Grassroots solutions key to recovery31 October 2013
Column originally published in the Local Government Chronicle on 17 October 2013.
The party conferences were a mixed bag of announcements already trailed and the slow grinding of the pre-election gears.
And the chancellor’s key announcement in Manchester? Not a grand coalition with Ukip, but at least seven more years of austerity to fund a projected budgetary surplus over the course of the next Parliament.
What might be the consequences of this for public policy, for the skills system and local growth, and for councils?
The great unknown was the source of funding for maintaining the surplus. Rather like the more headline-grabbing fuel duty freeze, the small print caveat of ‘if we can find savings to fund it’ looms large. All the larger with the ‘projected’ budgetary surplus.
Local authority budgets, combined with the prior negotiating stance of the Department for Communities & Local Government in spending reviews past, does not bode well. Council coffers will remain high on the list of places to look for further savings.
Where councils and the strong local partnerships across the learning and skills system come in, will be in straddling the politically contested territory that is now the “living standards” debate. All parties are vying for this territory, but local partnerships know it best – its reality on the ground, its experience as residents, dealing with its consequences as award councillors.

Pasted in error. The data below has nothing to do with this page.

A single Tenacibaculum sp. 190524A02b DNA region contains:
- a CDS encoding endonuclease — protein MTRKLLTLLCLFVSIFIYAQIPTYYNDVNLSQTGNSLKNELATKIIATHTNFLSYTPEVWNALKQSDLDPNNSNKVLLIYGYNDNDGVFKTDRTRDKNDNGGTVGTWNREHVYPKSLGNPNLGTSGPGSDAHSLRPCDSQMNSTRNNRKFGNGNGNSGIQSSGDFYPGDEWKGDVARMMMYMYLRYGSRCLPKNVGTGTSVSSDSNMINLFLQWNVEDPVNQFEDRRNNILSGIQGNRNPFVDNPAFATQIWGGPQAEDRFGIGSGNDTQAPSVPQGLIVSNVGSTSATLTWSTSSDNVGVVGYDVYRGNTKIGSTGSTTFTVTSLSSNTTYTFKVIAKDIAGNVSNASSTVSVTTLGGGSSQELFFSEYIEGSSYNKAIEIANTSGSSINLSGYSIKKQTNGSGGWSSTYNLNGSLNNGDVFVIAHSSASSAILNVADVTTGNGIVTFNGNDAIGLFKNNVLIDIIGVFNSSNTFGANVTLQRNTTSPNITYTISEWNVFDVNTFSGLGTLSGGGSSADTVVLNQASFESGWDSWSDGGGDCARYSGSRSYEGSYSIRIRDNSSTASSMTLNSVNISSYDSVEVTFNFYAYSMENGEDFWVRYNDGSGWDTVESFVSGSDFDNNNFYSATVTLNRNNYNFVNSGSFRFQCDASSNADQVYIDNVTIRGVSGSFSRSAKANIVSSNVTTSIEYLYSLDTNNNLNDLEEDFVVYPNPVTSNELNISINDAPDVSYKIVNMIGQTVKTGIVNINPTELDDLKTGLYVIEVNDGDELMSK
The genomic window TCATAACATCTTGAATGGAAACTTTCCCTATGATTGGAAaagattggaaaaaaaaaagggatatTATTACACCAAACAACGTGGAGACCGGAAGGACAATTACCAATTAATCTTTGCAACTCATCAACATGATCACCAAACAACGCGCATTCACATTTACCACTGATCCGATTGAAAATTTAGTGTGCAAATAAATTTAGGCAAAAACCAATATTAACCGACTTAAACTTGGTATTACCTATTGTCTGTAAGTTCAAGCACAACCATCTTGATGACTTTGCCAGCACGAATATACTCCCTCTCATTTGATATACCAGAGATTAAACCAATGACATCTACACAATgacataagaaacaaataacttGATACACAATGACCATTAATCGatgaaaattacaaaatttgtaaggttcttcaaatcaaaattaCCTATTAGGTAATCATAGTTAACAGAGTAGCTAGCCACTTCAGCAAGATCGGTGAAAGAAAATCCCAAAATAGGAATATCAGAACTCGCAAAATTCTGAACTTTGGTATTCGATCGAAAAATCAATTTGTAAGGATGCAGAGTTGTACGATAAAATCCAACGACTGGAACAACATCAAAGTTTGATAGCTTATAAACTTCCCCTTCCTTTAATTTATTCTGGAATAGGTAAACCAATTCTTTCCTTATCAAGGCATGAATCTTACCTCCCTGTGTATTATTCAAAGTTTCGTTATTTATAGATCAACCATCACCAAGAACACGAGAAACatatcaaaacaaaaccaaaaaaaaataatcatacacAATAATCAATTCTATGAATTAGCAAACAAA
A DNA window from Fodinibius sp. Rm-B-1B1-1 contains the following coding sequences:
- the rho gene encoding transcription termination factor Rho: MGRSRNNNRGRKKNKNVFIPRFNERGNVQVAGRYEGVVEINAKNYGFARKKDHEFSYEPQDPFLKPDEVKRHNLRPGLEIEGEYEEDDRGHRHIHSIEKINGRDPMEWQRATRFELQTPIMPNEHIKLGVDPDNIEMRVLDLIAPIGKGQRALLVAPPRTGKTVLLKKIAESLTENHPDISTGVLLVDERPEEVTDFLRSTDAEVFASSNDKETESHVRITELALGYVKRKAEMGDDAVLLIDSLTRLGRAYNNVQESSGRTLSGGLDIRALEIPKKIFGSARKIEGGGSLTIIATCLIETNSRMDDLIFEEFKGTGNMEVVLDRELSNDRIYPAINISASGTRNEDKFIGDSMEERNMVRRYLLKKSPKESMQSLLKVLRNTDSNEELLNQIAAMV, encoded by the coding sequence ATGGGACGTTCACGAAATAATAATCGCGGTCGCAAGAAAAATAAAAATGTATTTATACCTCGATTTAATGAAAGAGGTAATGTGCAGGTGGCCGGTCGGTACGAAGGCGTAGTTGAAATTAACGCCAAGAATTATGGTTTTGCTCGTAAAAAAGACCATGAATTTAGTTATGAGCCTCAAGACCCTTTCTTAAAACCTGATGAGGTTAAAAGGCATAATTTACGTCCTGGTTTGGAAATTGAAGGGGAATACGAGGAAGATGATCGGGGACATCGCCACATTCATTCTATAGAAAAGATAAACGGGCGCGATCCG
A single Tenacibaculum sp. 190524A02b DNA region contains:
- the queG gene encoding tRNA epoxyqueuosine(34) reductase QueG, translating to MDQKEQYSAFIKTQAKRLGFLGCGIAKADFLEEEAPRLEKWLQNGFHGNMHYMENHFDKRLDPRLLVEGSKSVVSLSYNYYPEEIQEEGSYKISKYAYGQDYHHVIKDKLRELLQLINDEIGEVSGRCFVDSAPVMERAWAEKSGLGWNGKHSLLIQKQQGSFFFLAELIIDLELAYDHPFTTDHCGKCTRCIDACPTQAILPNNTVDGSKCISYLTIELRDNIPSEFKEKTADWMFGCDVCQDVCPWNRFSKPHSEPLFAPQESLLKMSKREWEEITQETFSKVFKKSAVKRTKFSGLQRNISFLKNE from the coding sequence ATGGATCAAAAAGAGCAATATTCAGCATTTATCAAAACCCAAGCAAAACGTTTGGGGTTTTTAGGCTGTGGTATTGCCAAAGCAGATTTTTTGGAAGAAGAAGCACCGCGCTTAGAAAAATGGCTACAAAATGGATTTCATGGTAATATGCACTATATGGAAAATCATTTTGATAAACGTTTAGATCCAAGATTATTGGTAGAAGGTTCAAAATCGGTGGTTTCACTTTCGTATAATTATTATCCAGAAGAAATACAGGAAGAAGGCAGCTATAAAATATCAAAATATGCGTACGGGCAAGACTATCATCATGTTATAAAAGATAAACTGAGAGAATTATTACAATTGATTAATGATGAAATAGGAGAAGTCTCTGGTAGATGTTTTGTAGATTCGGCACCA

This is the territory where local government, irrespective of party control, and local enterprise partnerships can really shine – demonstrating their tremendous grassroots reach, and ability to tailor local solutions to living standard challenges across the UK.
I was pleased that LEPs’ skills plans, the ‘real people’ ingredient in growth strategies, and the opportunity for getting these right for UK recovery and poverty reduction was a massive feature of debates at all the party conferences. But I worry that the voice of localism and local solutions to the UK’s recovery was at times muted.
Important though LEPs are, they lack the democratic accountability of councils, and the deep knowledge councillors provide of the best solutions for their places.
It has become almost contrived to call for yet another renaissance of localism. But localism writ large will provide many of the best solutions the recovery needs.
LEPs need it, councils provide it, communities demand it. We cannot have a further round of austerity with local government seen as the easy cash cow for savings.
For improvement on the grandest possible scale, let’s keep that argument running and keep the localism flag flying from the rooftops.